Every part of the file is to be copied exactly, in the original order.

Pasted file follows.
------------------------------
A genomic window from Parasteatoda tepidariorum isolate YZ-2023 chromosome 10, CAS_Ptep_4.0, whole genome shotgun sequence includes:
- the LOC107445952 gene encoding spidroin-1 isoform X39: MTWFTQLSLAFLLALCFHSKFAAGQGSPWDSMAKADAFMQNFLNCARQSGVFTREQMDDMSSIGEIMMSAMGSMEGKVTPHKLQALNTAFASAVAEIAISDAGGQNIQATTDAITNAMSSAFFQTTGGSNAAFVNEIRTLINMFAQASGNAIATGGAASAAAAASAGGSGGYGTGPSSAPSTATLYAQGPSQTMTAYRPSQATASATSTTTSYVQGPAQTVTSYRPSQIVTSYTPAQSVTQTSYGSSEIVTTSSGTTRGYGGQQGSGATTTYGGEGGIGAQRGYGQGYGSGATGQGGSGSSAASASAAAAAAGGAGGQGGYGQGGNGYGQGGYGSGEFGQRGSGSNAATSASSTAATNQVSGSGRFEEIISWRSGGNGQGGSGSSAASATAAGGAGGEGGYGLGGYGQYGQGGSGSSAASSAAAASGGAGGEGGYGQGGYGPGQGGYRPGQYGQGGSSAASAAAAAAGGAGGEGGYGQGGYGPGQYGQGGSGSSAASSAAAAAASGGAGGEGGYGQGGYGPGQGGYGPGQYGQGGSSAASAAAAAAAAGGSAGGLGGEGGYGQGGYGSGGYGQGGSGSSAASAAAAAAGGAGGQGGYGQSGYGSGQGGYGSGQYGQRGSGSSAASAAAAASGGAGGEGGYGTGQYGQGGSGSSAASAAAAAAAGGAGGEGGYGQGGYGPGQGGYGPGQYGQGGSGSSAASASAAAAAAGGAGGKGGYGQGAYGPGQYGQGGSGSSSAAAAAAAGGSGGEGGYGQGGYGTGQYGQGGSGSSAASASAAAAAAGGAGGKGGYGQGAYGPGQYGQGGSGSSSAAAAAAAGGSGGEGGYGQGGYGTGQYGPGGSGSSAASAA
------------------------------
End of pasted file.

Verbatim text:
A genomic window from Parasteatoda tepidariorum isolate YZ-2023 chromosome 10, CAS_Ptep_4.0, whole genome shotgun sequence includes:
- the LOC107445952 gene encoding spidroin-1 isoform X39: MTWFTQLSLAFLLALCFHSKFAAGQGSPWDSMAKADAFMQNFLNCARQSGVFTREQMDDMSSIGEIMMSAMGSMEGKVTPHKLQALNTAFASAVAEIAISDAGGQNIQATTDAITNAMSSAFFQTTGGSNAAFVNEIRTLINMFAQASGNAIATGGAASAAAAASAGGSGGYGTGPSSAPSTATLYAQGPSQTMTAYRPSQATASATSTTTSYVQGPAQTVTSYRPSQIVTSYTPAQSVTQTSYGSSEIVTTSSGTTRGYGGQQGSGATTTYGGEGGIGAQRGYGQGYGSGATGQGGSGSSAASASAAAAAAGGAGGQGGYGQGGNGYGQGGYGSGEFGQRGSGSNAATSASSTAATNQVSGSGRFEEIISWRSGGNGQGGSGSSAASATAAGGAGGEGGYGLGGYGQYGQGGSGSSAASSAAAASGGAGGEGGYGQGGYGPGQGGYRPGQYGQGGSSAASAAAAAAGGAGGEGGYGQGGYGPGQYGQGGSGSSAASSAAAAAASGGAGGEGGYGQGGYGPGQGGYGPGQYGQGGSSAASAAAAAAAAGGSAGGLGGEGGYGQGGYGSGGYGQGGSGSSAASAAAAAAGGAGGQGGYGQSGYGSGQGGYGSGQYGQRGSGSSAASAAAAASGGAGGEGGYGTGQYGQGGSGSSAASAAAAAAAGGAGGEGGYGQGGYGPGQGGYGPGQYGQGGSGSSAASASAAAAAAGGAGGKGGYGQGAYGPGQYGQGGSGSSSAAAAAAAGGSGGEGGYGQGGYGTGQYGQGGSGSSAASASAAAAAAGGAGGKGGYGQGAYGPGQYGQGGSGSSSAAAAAAAGGSGGEGGYGQGGYGTGQYGPGGSGSSAASAA